How Safe are Embryonic Stem Cells?
The very first published clinical results of embryonic stem cells have already been published, wherein legally blind patients got injected in one eye to test the effects. The results show that they haven’t experienced any negative side effects. Plus, they seem to have better vision. These results may just be preliminary right now, but it still proves to be a vital milestone in the field of human embryonic stem cells (hESCs) overall.
The Discovery of hESCs
Human embryonic stem cells were first discovered 13 years ago and they have shown tremendous promise in treating diseases so far. However, they have been hounded by various ethical concerns and safety problems, as well, since the cell derivation usually ruins human embryos.
Current Clinical Trials
Current clinical trials that involve hESCs generally use cells known as retinal pigment epithelium, which are meant to sustain the light-sensing photoreceptors of the retina. These cells have been used on one eye of two elderly women – one with dry macular degeneration and another one with macular dystrophy. Four months post-treatment, these women hadn’t developed any growths or tumors nor have they shown signs of cell rejection or inflammation. The eyesight of both women appear to have improved, as well. Of course, measuring such small improvements in one’s vision is hard, in general, so there are no guarantees that these changes actually came about because of a placebo effect or because of the immune-suppressing drugs. Either way, though, it is definitely a huge milestone, which provides a lot of encouragement in the field and hope for a lot of families.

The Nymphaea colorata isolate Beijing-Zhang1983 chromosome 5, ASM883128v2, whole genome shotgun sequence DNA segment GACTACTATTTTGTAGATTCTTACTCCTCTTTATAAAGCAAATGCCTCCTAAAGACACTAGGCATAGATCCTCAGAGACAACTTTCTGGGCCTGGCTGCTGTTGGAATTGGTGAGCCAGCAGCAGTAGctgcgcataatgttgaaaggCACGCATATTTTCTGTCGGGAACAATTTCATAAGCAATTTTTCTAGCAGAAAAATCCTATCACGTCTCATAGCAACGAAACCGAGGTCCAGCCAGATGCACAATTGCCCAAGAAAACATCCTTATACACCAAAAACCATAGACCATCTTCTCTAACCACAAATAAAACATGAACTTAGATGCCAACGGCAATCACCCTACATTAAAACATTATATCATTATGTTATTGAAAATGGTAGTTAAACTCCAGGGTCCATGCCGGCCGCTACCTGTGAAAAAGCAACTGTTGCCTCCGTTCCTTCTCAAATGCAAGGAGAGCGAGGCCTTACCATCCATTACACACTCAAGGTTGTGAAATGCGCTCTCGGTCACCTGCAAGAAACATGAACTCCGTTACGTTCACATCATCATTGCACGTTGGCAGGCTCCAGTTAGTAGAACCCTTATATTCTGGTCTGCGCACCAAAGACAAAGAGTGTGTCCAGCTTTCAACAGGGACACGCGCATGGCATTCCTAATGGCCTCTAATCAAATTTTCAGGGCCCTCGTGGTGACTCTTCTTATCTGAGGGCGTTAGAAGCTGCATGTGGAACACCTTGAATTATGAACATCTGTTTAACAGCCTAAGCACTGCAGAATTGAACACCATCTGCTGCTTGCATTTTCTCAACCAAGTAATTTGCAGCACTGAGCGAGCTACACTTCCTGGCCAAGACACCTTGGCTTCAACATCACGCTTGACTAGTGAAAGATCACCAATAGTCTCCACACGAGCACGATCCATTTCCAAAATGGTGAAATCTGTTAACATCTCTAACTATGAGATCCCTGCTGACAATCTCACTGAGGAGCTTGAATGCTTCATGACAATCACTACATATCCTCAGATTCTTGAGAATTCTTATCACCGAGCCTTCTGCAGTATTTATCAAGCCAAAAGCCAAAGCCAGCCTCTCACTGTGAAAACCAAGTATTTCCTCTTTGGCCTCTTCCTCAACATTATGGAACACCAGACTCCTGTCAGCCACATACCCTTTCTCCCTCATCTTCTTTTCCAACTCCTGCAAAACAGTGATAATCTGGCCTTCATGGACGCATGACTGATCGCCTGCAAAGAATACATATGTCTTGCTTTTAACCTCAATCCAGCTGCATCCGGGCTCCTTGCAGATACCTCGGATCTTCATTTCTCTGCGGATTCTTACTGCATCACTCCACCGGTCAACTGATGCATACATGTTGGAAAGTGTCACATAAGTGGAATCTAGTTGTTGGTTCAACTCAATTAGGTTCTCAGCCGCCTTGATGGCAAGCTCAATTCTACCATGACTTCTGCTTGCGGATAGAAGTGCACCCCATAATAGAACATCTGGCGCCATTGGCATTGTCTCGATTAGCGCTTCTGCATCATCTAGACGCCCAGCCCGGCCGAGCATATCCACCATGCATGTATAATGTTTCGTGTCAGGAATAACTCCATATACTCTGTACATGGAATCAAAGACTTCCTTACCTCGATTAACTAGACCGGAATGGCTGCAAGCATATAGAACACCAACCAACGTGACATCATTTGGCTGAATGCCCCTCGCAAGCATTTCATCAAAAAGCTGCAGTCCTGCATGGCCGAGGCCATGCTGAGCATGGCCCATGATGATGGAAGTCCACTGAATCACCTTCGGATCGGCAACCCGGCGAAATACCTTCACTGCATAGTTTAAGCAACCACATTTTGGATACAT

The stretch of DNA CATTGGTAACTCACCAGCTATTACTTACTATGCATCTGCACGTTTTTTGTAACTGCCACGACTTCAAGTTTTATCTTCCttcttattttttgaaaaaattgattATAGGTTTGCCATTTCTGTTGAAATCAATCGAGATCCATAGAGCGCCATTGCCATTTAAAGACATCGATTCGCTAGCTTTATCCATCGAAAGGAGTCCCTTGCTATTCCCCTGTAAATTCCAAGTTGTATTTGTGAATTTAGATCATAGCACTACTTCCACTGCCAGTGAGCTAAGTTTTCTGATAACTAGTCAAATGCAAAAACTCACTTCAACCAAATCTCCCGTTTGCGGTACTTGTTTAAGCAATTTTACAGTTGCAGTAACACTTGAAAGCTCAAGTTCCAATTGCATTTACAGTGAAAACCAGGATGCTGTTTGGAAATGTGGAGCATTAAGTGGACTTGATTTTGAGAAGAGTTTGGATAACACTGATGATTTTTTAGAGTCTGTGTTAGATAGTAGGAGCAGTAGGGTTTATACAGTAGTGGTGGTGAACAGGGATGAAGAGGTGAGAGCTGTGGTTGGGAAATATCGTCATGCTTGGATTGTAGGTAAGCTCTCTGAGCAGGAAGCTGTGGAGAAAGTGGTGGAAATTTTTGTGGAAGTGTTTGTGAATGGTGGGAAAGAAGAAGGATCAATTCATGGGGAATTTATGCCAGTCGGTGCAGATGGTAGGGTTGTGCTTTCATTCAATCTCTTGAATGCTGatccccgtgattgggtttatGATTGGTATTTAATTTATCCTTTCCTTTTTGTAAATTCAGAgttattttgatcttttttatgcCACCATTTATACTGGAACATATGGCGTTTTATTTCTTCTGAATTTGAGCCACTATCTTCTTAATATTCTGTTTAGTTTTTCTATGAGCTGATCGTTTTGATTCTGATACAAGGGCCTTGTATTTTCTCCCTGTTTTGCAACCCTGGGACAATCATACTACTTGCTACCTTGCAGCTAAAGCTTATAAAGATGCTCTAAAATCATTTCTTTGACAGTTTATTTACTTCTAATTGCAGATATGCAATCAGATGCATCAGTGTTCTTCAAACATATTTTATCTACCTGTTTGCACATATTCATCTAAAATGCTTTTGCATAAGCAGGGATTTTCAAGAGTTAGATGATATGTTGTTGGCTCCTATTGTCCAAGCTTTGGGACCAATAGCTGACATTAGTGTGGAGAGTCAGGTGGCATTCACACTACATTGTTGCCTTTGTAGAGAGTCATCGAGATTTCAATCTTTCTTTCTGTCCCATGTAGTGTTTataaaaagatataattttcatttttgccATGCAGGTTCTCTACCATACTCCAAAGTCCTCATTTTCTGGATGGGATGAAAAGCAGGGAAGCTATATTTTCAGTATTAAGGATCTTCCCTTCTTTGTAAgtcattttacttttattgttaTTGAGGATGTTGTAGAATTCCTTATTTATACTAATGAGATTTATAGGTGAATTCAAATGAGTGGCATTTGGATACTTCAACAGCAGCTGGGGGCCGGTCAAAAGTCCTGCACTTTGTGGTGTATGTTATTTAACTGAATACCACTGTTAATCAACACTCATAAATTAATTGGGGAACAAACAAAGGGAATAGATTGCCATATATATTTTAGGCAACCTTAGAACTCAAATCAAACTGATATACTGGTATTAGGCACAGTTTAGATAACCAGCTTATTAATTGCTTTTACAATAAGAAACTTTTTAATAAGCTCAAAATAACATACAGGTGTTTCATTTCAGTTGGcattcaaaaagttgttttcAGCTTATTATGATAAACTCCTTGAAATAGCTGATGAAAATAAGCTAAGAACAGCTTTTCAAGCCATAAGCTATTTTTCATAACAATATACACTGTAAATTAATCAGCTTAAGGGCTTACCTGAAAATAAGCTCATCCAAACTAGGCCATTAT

Clinical Trial Improvements
One trial is sponsored by Pfizer, the drug company, and involves slipping RPE cells derived from embryonic stem cells under the patient’s retina as opposed to injecting them into it. Since RPE cells create single cell layers by nature, it looks like this method would simply work better. A trial is already set to be conducted in the UK, wherein a dozen patients will be injected with different cell doses. Since the treatment seems safe, things are slowly accelerating and if things go well, younger patients might be able to benefit from the treatment in the long run, too.
The Safety of hESCs
Overall, the results of the use of embryonic stem cell treatment looks very good when it comes to macular degeneration. This is because the eyes are much less likely to experience an immune reaction compared to other parts of the body. Plus, animal studies seem to show that the RPE treatment is safe. Naturally, nobody will ever know until the clinical tests and the effectiveness of this treatment cannot be set in stone until the end of the trials with embryonic stem cells.